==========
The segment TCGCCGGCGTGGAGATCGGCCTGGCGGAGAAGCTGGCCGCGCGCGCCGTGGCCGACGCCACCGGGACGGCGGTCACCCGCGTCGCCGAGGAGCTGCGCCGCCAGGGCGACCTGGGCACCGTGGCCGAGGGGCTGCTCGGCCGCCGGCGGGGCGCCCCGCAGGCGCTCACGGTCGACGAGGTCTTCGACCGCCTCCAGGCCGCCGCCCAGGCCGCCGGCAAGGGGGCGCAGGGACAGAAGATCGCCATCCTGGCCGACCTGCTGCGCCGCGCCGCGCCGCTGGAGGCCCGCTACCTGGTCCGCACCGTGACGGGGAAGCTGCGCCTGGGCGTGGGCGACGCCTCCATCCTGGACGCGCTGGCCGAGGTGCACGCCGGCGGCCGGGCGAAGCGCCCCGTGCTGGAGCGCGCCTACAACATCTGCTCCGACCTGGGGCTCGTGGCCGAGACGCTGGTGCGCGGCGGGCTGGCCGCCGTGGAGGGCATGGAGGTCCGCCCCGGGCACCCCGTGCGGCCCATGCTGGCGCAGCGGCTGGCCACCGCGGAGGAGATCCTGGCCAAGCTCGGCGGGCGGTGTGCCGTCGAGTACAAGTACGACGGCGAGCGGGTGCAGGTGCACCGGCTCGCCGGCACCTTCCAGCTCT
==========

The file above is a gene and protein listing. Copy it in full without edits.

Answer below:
The segment TCGCCGGCGTGGAGATCGGCCTGGCGGAGAAGCTGGCCGCGCGCGCCGTGGCCGACGCCACCGGGACGGCGGTCACCCGCGTCGCCGAGGAGCTGCGCCGCCAGGGCGACCTGGGCACCGTGGCCGAGGGGCTGCTCGGCCGCCGGCGGGGCGCCCCGCAGGCGCTCACGGTCGACGAGGTCTTCGACCGCCTCCAGGCCGCCGCCCAGGCCGCCGGCAAGGGGGCGCAGGGACAGAAGATCGCCATCCTGGCCGACCTGCTGCGCCGCGCCGCGCCGCTGGAGGCCCGCTACCTGGTCCGCACCGTGACGGGGAAGCTGCGCCTGGGCGTGGGCGACGCCTCCATCCTGGACGCGCTGGCCGAGGTGCACGCCGGCGGCCGGGCGAAGCGCCCCGTGCTGGAGCGCGCCTACAACATCTGCTCCGACCTGGGGCTCGTGGCCGAGACGCTGGTGCGCGGCGGGCTGGCCGCCGTGGAGGGCATGGAGGTCCGCCCCGGGCACCCCGTGCGGCCCATGCTGGCGCAGCGGCTGGCCACCGCGGAGGAGATCCTGGCCAAGCTCGGCGGGCGGTGTGCCGTCGAGTACAAGTACGACGGCGAGCGGGTGCAGGTGCACCGGCTCGCCGGCACCTTCCAGCTCT